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Car CraftCar Craft

Car Craft

April 2019

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United States
TEN: The Enthusiast Network
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12 Numerot


access_time3 min.
bangin’ gears

TO PAINT, OR NOT TO PAINT…No, you’re not going crazy, the 1968 Plymouth Valiant on the cover this month has appeared in both Popular Hot Rodding magazine and Mopar Muscle magazine. This Plymouth Valiant has followed me from those magazines to Car Craft, if only for a brief moment. I picked it up in 2012 for the paltry sum of $2,800 as a running six-cylinder, and I’ve been knocking out the punch list line by line for the past seven years.Originally, the plan was to stuff a cheap 383 in it and go to the drags—rusty bumpers and all. That plan went by the wayside when Indy Cylinder Head decided that our Plymouth would be a great way to introduce the public to its (then) new low-deck Indy Maxx block,…

access_time4 min.

A LIGHTWEIGHT RIDEChevy Novas are pretty svelte to begin with, but Rich cut weight wherever he could, with a bolt-on tubular front clip and a back-half chassis he built himself. There are also fiberglass doors, hood, trunk, and bumpers, Lexan windows, and even a lightweight two-speed Powerglide from Mike’s Transmissions in Lancaster, California. The rear suspension is a ladder-bar setup with a Fab 9 rearend, Strange aluminum centersection, and a gear ratio that is dependent on track conditions and length. “When trying to build a truly lightweight car, you can’t just bolt on a few parts, you have to think about every single nut and bolt. Also, none of this would be possible without the help of Pettis Performance, my wife, Gina, Dad, and all my friends,” Rich says.1,500HP, CANTED-VALVE…

access_time15 min.
speed parts: car craft’s favorite parts from the 2018 sema show!

If you pride yourself as a car crafter and like to keep up with the newest products and trends, then we don’t have to tell you how important the SEMA Show is. Each year, the Las Vegas Convention Center swells to capacity as industry folks from around the globe put themselves in face-to-face contact with the parts and people that move the performance world forward. This is where the search begins and ends, as car builders (who are vetted members of the industry) look for inspiration, find information, and in many cases, come home with ideas for building a better mousetrap.Trends come and go, but in 2018 we saw a lot of familiar themes return and gain momentum. The crate engine continues to dominate, with even more powerful versions from…

access_time11 min.
paint like a pro

Paint is one of the last steps of any car project. While every part of a restoration is important, the most visible element is paint. It’s the first thing you notice when walking up to a car. The bad thing is, paint comes toward the end of the project. Car projects start out with great ambition and seemingly endless time, but suddenly, a year has gone by. The boundless energy felt at the beginning—not to mention the budget—has faded, and you’re chomping at the bit to finish the car. Of all the tasks done in a restoration, the one place where shortcuts and budget cutbacks are usually taken is paint. Much of the money has been spent on the drivetrain and the goodies for it; wheels, brakes, and suspension also…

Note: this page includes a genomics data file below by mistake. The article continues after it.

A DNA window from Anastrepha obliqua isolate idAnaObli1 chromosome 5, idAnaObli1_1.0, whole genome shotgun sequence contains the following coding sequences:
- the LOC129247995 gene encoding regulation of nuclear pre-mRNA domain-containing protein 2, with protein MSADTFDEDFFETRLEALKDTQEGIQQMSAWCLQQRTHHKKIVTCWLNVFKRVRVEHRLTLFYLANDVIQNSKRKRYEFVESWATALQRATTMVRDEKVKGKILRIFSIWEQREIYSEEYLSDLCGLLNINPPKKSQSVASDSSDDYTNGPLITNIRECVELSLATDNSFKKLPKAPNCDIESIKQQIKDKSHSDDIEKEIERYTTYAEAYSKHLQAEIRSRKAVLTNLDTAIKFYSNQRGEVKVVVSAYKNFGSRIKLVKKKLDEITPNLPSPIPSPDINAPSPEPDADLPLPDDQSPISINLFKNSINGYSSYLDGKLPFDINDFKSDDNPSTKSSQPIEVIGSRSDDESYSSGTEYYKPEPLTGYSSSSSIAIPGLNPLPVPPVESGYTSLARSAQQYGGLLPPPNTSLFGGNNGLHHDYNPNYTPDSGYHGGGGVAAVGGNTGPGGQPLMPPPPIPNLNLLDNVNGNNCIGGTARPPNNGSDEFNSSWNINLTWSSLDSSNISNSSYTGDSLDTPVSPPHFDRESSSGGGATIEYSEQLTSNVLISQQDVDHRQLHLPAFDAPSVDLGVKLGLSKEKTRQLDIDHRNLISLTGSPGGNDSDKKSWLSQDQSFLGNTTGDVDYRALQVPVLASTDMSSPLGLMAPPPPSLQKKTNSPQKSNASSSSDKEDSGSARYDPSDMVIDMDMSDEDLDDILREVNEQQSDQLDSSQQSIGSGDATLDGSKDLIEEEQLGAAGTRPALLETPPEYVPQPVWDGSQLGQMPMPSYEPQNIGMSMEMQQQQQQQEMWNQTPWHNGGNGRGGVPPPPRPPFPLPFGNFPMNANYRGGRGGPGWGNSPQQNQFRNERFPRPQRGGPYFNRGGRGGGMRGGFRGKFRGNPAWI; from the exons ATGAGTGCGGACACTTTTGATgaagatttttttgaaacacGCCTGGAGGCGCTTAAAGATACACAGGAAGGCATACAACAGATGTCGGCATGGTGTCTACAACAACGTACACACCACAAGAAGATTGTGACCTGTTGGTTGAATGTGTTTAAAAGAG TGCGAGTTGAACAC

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5 tips for better paintjobs

The primer gun is on the left and the basecoat gun is on the right. The primer gun has a much bigger nozzle opening. That way the thicker paint flows better and applies more smoothly and evenly than it would if sprayed with the basecoat spray gun.1 WHICH SPRAY GUN?Not all spray guns are the same. Try to have two spray guns: one for primer and one for base- and clearcoats. A primer gun has a larger nozzle size to accommodate the thick viscosity of primer.2 TEST YOUR PRODUCTS AND PROCESSIf you’re using unfamiliar products, find an old fender or hood and test them. Find out how the paint sprays and know what to expect before you step into the paint booth. Apply the products just like you would on…

access_time7 min.
let it snow!

When it comes to pump-gas performance, the name of the game is usually compromise. Unfortunately for turbo LS (or other) enthusiasts, real street (and some track) cars walk that fine line between driveability and maximum performance. Who among us doesn’t want big power? But who is willing to sacrifice our daily driven street car for that track-star performance? Not surprisingly, the two are at opposite ends of the spectrum, so catering to one side will negatively affect the other. Nowhere is this scenario more evident than the limitations presented with the use of pump gas. The elevated octane associated with race fuel allows a powerful combination of both boost and timing. The diminished octane offered by pump gas requires one or both of these to be significantly scaled back. The…